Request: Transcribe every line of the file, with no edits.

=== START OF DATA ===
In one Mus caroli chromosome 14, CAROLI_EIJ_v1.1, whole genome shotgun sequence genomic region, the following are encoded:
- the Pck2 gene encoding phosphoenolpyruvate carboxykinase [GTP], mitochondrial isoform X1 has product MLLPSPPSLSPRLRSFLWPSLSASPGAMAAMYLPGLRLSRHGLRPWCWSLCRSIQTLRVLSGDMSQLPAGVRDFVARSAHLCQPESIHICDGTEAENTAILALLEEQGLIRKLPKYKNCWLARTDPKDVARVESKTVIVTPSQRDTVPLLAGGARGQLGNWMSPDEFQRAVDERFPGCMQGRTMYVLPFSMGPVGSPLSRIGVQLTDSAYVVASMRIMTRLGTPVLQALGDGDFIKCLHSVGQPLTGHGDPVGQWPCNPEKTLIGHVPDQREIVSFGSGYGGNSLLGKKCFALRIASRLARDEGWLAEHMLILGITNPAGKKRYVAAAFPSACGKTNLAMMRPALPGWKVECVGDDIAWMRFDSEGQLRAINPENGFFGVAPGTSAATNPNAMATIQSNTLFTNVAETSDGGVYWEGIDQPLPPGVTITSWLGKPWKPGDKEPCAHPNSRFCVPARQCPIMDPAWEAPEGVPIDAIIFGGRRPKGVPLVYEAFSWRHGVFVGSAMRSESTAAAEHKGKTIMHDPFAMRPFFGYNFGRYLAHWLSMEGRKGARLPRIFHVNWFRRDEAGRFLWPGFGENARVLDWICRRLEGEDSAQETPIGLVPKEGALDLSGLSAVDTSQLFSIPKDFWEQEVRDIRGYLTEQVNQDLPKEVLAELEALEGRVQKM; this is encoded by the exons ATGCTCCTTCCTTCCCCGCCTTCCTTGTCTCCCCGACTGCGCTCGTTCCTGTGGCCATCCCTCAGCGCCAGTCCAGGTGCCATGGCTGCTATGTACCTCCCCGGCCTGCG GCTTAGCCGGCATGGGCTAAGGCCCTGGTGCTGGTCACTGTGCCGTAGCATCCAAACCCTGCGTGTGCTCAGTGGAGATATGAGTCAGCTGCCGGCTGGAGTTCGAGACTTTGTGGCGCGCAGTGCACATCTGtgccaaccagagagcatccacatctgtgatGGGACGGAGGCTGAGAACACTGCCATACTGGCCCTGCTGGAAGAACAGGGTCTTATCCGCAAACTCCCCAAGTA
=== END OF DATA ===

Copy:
In one Mus caroli chromosome 14, CAROLI_EIJ_v1.1, whole genome shotgun sequence genomic region, the following are encoded:
- the Pck2 gene encoding phosphoenolpyruvate carboxykinase [GTP], mitochondrial isoform X1 has product MLLPSPPSLSPRLRSFLWPSLSASPGAMAAMYLPGLRLSRHGLRPWCWSLCRSIQTLRVLSGDMSQLPAGVRDFVARSAHLCQPESIHICDGTEAENTAILALLEEQGLIRKLPKYKNCWLARTDPKDVARVESKTVIVTPSQRDTVPLLAGGARGQLGNWMSPDEFQRAVDERFPGCMQGRTMYVLPFSMGPVGSPLSRIGVQLTDSAYVVASMRIMTRLGTPVLQALGDGDFIKCLHSVGQPLTGHGDPVGQWPCNPEKTLIGHVPDQREIVSFGSGYGGNSLLGKKCFALRIASRLARDEGWLAEHMLILGITNPAGKKRYVAAAFPSACGKTNLAMMRPALPGWKVECVGDDIAWMRFDSEGQLRAINPENGFFGVAPGTSAATNPNAMATIQSNTLFTNVAETSDGGVYWEGIDQPLPPGVTITSWLGKPWKPGDKEPCAHPNSRFCVPARQCPIMDPAWEAPEGVPIDAIIFGGRRPKGVPLVYEAFSWRHGVFVGSAMRSESTAAAEHKGKTIMHDPFAMRPFFGYNFGRYLAHWLSMEGRKGARLPRIFHVNWFRRDEAGRFLWPGFGENARVLDWICRRLEGEDSAQETPIGLVPKEGALDLSGLSAVDTSQLFSIPKDFWEQEVRDIRGYLTEQVNQDLPKEVLAELEALEGRVQKM; this is encoded by the exons ATGCTCCTTCCTTCCCCGCCTTCCTTGTCTCCCCGACTGCGCTCGTTCCTGTGGCCATCCCTCAGCGCCAGTCCAGGTGCCATGGCTGCTATGTACCTCCCCGGCCTGCG GCTTAGCCGGCATGGGCTAAGGCCCTGGTGCTGGTCACTGTGCCGTAGCATCCAAACCCTGCGTGTGCTCAGTGGAGATATGAGTCAGCTGCCGGCTGGAGTTCGAGACTTTGTGGCGCGCAGTGCACATCTGtgccaaccagagagcatccacatctgtgatGGGACGGAGGCTGAGAACACTGCCATACTGGCCCTGCTGGAAGAACAGGGTCTTATCCGCAAACTCCCCAAGTA